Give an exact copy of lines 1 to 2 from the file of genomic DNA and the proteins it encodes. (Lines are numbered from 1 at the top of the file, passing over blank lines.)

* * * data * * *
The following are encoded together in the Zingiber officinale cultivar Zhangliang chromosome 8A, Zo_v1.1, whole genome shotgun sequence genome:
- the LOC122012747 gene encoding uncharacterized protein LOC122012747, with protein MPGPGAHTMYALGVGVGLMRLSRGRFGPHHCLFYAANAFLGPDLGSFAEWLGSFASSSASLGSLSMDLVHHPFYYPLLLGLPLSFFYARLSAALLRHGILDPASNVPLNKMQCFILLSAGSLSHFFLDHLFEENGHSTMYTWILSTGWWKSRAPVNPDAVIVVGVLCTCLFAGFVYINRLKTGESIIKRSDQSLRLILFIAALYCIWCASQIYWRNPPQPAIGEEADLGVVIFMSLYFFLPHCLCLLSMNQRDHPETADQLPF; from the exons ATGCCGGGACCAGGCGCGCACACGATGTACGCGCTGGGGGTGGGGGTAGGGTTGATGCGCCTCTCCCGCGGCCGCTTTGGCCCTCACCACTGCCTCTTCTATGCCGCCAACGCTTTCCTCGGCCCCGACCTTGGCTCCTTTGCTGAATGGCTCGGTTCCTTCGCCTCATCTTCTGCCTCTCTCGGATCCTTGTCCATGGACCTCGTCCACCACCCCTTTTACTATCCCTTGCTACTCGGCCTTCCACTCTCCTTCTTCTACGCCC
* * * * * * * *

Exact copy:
The following are encoded together in the Zingiber officinale cultivar Zhangliang chromosome 8A, Zo_v1.1, whole genome shotgun sequence genome:
- the LOC122012747 gene encoding uncharacterized protein LOC122012747, with protein MPGPGAHTMYALGVGVGLMRLSRGRFGPHHCLFYAANAFLGPDLGSFAEWLGSFASSSASLGSLSMDLVHHPFYYPLLLGLPLSFFYARLSAALLRHGILDPASNVPLNKMQCFILLSAGSLSHFFLDHLFEENGHSTMYTWILSTGWWKSRAPVNPDAVIVVGVLCTCLFAGFVYINRLKTGESIIKRSDQSLRLILFIAALYCIWCASQIYWRNPPQPAIGEEADLGVVIFMSLYFFLPHCLCLLSMNQRDHPETADQLPF; from the exons ATGCCGGGACCAGGCGCGCACACGATGTACGCGCTGGGGGTGGGGGTAGGGTTGATGCGCCTCTCCCGCGGCCGCTTTGGCCCTCACCACTGCCTCTTCTATGCCGCCAACGCTTTCCTCGGCCCCGACCTTGGCTCCTTTGCTGAATGGCTCGGTTCCTTCGCCTCATCTTCTGCCTCTCTCGGATCCTTGTCCATGGACCTCGTCCACCACCCCTTTTACTATCCCTTGCTACTCGGCCTTCCACTCTCCTTCTTCTACGCCC